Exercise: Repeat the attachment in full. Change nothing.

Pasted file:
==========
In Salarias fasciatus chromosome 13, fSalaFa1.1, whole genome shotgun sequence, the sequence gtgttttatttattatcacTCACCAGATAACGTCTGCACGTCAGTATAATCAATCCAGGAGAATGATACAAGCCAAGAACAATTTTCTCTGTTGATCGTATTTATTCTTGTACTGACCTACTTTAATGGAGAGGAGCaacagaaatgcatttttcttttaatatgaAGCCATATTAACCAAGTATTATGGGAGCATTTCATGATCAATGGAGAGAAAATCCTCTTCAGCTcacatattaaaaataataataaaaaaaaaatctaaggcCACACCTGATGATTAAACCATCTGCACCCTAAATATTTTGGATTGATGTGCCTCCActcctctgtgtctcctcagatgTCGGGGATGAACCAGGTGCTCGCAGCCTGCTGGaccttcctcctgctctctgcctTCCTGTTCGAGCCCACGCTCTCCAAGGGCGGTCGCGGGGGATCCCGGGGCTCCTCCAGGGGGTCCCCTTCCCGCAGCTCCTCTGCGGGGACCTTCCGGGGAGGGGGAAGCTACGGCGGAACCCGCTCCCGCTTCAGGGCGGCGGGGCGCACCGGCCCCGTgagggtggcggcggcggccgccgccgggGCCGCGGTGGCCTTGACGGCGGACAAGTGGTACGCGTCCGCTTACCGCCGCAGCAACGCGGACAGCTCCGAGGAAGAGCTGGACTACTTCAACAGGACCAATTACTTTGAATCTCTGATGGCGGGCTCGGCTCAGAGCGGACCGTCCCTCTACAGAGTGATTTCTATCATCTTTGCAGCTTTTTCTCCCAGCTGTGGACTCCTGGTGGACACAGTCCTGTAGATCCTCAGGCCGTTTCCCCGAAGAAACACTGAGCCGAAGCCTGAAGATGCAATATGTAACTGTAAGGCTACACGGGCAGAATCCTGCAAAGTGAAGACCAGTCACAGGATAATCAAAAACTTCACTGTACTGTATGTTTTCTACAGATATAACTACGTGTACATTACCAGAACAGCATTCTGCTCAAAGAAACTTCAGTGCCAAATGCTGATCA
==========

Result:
In Salarias fasciatus chromosome 13, fSalaFa1.1, whole genome shotgun sequence, the sequence gtgttttatttattatcacTCACCAGATAACGTCTGCACGTCAGTATAATCAATCCAGGAGAATGATACAAGCCAAGAACAATTTTCTCTGTTGATCGTATTTATTCTTGTACTGACCTACTTTAATGGAGAGGAGCaacagaaatgcatttttcttttaatatgaAGCCATATTAACCAAGTATTATGGGAGCATTTCATGATCAATGGAGAGAAAATCCTCTTCAGCTcacatattaaaaataataataaaaaaaaaatctaaggcCACACCTGATGATTAAACCATCTGCACCCTAAATATTTTGGATTGATGTGCCTCCActcctctgtgtctcctcagatgTCGGGGATGAACCAGGTGCTCGCAGCCTGCTGGaccttcctcctgctctctgcctTCCTGTTCGAGCCCACGCTCTCCAAGGGCGGTCGCGGGGGATCCCGGGGCTCCTCCAGGGGGTCCCCTTCCCGCAGCTCCTCTGCGGGGACCTTCCGGGGAGGGGGAAGCTACGGCGGAACCCGCTCCCGCTTCAGGGCGGCGGGGCGCACCGGCCCCGTgagggtggcggcggcggccgccgccgggGCCGCGGTGGCCTTGACGGCGGACAAGTGGTACGCGTCCGCTTACCGCCGCAGCAACGCGGACAGCTCCGAGGAAGAGCTGGACTACTTCAACAGGACCAATTACTTTGAATCTCTGATGGCGGGCTCGGCTCAGAGCGGACCGTCCCTCTACAGAGTGATTTCTATCATCTTTGCAGCTTTTTCTCCCAGCTGTGGACTCCTGGTGGACACAGTCCTGTAGATCCTCAGGCCGTTTCCCCGAAGAAACACTGAGCCGAAGCCTGAAGATGCAATATGTAACTGTAAGGCTACACGGGCAGAATCCTGCAAAGTGAAGACCAGTCACAGGATAATCAAAAACTTCACTGTACTGTATGTTTTCTACAGATATAACTACGTGTACATTACCAGAACAGCATTCTGCTCAAAGAAACTTCAGTGCCAAATGCTGATCA